I heard of the mysterious Saba island years and years ago, before our family had discovered Anguilla.
Our hairdresser in Canada was big on diving. While coloring and cutting she would mention various dives she had done in the Caribbean, and the ones she had yet to do...
Her eyes would light up when she would mention this "vertical rock in the middle of the sea" that has some of the best diving in the world.
She told us that Saba is a Dutch island with a very small population. "No beaches, either. It's just a dead volcano that spends most of its time in the clouds!"
Saba sounded like an enigmatic spot that I would probably never set foot on.
That all changed once my family and I moved to Anguilla in 2008.
If you live in the Caribbean long enough you are bound to become pretty familiar with many other Caribbean islands, especially the ones nearby.
Saba is only 15 miles from St. Maarten, so it was only a matter of time before I, like my hairdresser, developed a strong urge to see this island for myself!
My family didn't share my enthusiasm on this one, but a friend of mine, Sam Peabody, was also curious about Saba.
Together, we set off...
The only airline that flies to Saba is the Caribbean airline, WinAir.
I checked flights to Saba from Anguilla direct. They don't exist. If we flew out of the Anguilla airport, the schedule would be Anguilla-St. Maarten, three hour layover in St. Maarten, St. Maarten-Saba. All for $350 USD.
The best way to travel to Saba? Take the Anguilla ferry to St. Maarten and hop on the plane. This route saves both time and money. The ferry? $50 USD. The flight? $80-160 USD.
We took the economical approach!
On board the ever efficient Anguilla ferry, Link, I was excited, but my stomach was turning. What was this flight going to be like? Saba island has an infamous landing. They have the shortest commercial runway in the world, 1300 feet, built on a cliff.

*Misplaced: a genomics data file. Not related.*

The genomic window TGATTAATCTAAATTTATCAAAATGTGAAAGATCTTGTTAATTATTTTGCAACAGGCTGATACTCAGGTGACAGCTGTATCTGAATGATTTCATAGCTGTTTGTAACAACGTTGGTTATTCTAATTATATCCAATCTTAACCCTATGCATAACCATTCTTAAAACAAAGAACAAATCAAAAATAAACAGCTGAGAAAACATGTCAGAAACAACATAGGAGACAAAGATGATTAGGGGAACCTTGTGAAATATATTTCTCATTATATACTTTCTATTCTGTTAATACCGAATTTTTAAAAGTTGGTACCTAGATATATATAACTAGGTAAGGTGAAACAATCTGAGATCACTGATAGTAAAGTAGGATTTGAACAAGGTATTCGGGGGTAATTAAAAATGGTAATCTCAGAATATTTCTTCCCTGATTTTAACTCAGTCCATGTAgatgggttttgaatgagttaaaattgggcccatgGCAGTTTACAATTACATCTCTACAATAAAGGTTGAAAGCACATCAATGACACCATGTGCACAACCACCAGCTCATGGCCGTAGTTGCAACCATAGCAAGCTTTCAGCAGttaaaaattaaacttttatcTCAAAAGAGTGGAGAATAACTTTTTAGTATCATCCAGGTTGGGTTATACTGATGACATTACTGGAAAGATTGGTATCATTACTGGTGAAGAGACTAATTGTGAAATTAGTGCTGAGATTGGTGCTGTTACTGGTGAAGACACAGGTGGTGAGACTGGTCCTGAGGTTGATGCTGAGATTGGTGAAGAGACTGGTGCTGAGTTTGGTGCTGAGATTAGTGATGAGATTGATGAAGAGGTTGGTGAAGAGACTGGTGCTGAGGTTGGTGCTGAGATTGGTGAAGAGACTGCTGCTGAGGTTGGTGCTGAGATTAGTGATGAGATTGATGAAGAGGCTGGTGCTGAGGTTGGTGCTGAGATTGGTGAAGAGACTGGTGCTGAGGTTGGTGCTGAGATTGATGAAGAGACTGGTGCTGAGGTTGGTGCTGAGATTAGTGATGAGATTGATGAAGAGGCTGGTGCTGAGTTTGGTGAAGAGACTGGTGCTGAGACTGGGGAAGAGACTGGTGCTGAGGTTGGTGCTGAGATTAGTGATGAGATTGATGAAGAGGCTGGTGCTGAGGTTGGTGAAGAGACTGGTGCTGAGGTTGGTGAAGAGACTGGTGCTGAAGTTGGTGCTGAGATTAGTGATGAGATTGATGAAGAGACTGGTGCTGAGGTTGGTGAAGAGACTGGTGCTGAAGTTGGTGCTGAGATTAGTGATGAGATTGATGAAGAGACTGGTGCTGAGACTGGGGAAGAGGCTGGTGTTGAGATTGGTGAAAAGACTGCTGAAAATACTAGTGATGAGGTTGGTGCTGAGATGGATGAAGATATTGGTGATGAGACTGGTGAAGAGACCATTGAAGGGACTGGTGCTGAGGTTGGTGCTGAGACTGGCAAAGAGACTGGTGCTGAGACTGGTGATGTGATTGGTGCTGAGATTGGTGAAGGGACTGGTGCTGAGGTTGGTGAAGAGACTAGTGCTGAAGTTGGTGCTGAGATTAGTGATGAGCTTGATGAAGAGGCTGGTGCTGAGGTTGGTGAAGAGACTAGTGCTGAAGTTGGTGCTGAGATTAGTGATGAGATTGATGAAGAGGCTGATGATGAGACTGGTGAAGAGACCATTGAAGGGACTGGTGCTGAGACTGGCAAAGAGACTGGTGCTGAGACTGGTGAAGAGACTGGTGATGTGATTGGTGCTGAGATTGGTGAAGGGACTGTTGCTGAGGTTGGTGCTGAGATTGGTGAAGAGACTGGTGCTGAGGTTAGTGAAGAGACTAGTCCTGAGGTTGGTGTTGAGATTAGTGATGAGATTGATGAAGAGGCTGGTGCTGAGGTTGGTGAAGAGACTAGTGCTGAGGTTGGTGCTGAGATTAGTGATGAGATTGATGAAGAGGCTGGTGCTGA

Pilots are specially trained to land in Saba's airport (Juancho E. Yrausquin Airport). It is difficult to land in Saba, due to the high hills that surround the airport and the cliff at either end of the runway.
With this in mind, I held my breath as we boarded the 30-seater WinAir plane. (At least it was bigger than the tiny one we took on our St. Barts vacation!).
Off we went, soaring above St. Maarten, flying over beaches and resorts until we were left with open sea and sky. For fifteen minutes we cruised along, looking out the window, watching the dark reefs in the turquoise water below.
And then, suddenly...
The clouds parted...
And I felt like I was a paleontologist on an expedition to the Isla Nublar, he he!...
There are two ways that airplanes land in Saba:
I was hoping for a little excitement, but we got the gradual approach.
It was slightly nerve-wracking, just the same. The plane slows down before you touch down. As we came closer to the runway, it felt like we wouldn't make it.
Once we were on solid ground, the plane came to an immediate full stop, only using half of the runway. Talk about a dramatic landing!
Exiting the plane, I was breathless. Not just from the landing, the landscape was magnificent...
We walked across the tarmac, to the modest yet elegant airport. Not inside yet, we heard a friendly, "excuse me sir". Immigration was calling Sam back. We nearly walked right past the immigration post stationed outside. A quick glance over our passports, and we were out!
I wondered if this friendly, laid back attitude would be the norm...
The taxi driver indicated that it just may be. Outside of the airport there wasn't a hoard of taxi drivers all fighting for attention. There was one taxi van. In no rush, the driver waited until his van was full of various travelers to Saba, and then we were en route to our Saba hotel.
Up a winding road we went. Bends, hair-pin turns, hundreds of feet above the airport. I prayed that the breaks wouldn't give out! It sure was a steep ride.
The van twisted and turned, up and down, and then finally, climbed one last hill.
The driver said it would be a two minute walk to our Saba hotel, Ecolodge.
We thanked him kindly and hopped out at the top of a grassy hill.
We followed the signs.
We climbed down the hill, passed a white donkey...
Through a small valley, passed a muscular bull...
The animals were startling!
The air felt fresh, the grass was green. All was lush.
We made it!
I was very curious to see what Ecolodge would be like in person.
I had read many great things about it and Sam's Dad recommended it too. (Sam's Dad knows a lot about Saba. He used to dive there frequently when he ran his dive shop in Anguilla.)
Still, how eco-friendly would this place be?
Would it be too minimal and feel too much like summer camp?
We walked into the reception area (which doubles as their restaurant) and were greeted by a sweet girl from the Netherlands who had just landed in Saba that week.
We sat in the cool, wooden house, all lit with natural light (or gas lamps in the evening), and had a drink to pass the time as she checked on our room.
With only enough time for a few sips, she returned, and we were off to see our cabin!